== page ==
Time was that planning a hike in the mountain parks was limited to a few lines in a park brochure, maybe a map, or at best a trail guide description illustrated with one or two photographs.
Not so today. Google the name of any trail in the Canadian Rockies and you’ll discover scores of websites overflowing with photos and even videos. It’s no longer a mystery what you’re going to see along the way.
While most of the photography on these sites is mundane, every once in awhile you happen on something special. That happened the other day when I googled what I consider one of the finest alpine backpacks in the mountain parks—the 29-km trail to Clearwater Pass and Devon Lakes in Banff Park. That’s when I stumbled across Bruce Nielsen’s photographic record of the trip on his “thisisbigblog” site.
Bruce’s photography is quite exceptional when you consider the hazards of weather and light you encounter on any backcountry trip. On this page, he documents some of the best scenes from the Mosquito Creek valley to Clearwater Pass and Devon Lakes, including the vast, flower-filled Mosquito Lake meadows, the rocky crest of North Molar Pass, Fish Lakes and the high traverse through Pipestone Pass.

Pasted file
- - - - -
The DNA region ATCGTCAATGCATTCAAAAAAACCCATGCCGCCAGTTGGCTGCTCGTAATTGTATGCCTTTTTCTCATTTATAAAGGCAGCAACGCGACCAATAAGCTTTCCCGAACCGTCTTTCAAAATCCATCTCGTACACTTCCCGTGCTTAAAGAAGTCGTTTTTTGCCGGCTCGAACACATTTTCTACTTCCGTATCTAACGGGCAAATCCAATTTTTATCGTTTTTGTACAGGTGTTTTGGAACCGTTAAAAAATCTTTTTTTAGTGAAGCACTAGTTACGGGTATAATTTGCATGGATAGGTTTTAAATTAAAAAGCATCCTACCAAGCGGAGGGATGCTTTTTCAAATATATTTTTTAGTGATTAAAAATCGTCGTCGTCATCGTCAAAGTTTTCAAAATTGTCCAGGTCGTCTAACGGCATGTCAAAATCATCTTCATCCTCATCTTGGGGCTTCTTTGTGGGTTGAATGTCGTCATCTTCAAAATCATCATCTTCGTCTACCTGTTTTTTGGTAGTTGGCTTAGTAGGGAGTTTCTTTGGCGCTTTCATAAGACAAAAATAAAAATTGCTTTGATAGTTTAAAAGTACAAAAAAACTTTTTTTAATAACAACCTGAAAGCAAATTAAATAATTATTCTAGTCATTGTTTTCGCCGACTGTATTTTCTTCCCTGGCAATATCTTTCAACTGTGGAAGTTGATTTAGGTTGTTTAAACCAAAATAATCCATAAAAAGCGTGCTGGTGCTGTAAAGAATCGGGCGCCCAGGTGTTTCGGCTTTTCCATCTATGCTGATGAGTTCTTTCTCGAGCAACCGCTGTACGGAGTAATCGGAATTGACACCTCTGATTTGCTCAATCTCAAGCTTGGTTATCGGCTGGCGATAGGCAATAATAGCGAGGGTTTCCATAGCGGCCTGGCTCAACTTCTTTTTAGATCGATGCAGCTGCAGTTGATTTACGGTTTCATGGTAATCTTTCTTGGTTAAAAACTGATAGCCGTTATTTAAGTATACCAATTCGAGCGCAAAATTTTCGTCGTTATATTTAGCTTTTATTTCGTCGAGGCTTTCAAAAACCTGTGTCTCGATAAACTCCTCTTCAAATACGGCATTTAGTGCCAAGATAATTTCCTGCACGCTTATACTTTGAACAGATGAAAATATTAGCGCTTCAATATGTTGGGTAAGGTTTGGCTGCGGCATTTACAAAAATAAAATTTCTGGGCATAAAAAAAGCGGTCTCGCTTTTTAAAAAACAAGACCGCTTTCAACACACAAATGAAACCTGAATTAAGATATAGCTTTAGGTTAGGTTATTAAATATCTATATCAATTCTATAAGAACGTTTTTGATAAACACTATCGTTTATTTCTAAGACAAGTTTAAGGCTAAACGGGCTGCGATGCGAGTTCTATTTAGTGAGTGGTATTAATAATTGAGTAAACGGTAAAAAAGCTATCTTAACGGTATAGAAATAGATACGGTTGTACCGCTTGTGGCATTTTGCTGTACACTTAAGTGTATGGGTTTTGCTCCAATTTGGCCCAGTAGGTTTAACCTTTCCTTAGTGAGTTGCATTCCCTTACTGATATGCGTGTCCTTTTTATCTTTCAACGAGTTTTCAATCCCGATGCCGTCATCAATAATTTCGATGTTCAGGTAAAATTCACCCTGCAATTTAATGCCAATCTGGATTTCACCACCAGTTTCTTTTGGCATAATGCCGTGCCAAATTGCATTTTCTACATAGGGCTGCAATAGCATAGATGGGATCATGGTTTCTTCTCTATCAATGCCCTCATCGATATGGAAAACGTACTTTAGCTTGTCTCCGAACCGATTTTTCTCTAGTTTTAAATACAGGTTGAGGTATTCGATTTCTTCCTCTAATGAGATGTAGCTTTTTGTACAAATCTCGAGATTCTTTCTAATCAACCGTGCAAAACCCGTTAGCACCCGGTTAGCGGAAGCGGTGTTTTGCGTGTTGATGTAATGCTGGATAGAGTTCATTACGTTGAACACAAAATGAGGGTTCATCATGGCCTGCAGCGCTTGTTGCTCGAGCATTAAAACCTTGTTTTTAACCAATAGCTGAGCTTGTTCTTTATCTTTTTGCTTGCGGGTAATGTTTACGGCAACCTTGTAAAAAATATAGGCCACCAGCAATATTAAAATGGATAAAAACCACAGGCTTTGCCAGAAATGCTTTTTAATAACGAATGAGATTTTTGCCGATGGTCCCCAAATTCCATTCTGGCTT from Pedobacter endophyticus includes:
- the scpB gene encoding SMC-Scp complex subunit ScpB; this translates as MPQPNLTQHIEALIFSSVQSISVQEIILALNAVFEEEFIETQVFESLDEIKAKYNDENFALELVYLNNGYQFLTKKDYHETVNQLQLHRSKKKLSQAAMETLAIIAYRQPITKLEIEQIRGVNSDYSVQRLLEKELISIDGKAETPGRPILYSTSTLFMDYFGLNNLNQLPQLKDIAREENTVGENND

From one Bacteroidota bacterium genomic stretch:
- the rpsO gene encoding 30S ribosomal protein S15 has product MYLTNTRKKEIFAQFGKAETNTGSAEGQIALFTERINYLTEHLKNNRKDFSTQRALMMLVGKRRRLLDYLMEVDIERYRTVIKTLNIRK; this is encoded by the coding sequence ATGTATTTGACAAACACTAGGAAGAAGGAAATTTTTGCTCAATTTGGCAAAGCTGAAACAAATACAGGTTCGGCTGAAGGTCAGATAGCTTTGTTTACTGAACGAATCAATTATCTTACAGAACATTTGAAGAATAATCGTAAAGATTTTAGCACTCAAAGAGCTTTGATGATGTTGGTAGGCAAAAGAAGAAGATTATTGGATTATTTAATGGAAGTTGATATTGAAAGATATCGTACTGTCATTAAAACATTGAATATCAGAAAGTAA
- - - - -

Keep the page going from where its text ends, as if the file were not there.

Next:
Bruce presents his best 25 photos from the trip on an attractive WordPress template that allows you to experience this virtual journey in slideshow fashion. This is no commercial site. No ads, no mess.
As Bruce says in his introduction, “My friends told me that I should start putting my photos online…. I’m not a professional photographer, but I love to go hiking and backpacking and I enjoy the challenge of trying to photograph and capture the incredible beauty of the places I walk to.”
If you’re a fairly strong backpacker and have never hiked to Clearwater Pass and Devon Lakes via North Molar Pass, I’m sure that Bruce’s portfolio will get you thinking about next summer.
You can read a description of the trip, and view a couple “mundane” black & white photos, by checking out trails 51, 53 and 84 in the Canadian Rockies Trail Guide. (These descriptions include other variations and extensions, but most folks simply go to Clearwater Pass and Devon Lakes via North Molar Pass and return by the same route.)
To view Bruce’s photographic journey, click this direct link N. Molar Pass to Devon Lakes, or go to his website thisisbigblog.wordpress.com to view some of his other portfolios, which include Mount Robson, Mount Assiniboine, Lake O’Hara, the Iceline Trail and Wilcox Pass.
As Bruce so modestly concludes: “If you enjoy nature and scenic photography, you might just enjoy what follows on this blog—even if it is only pictures online.”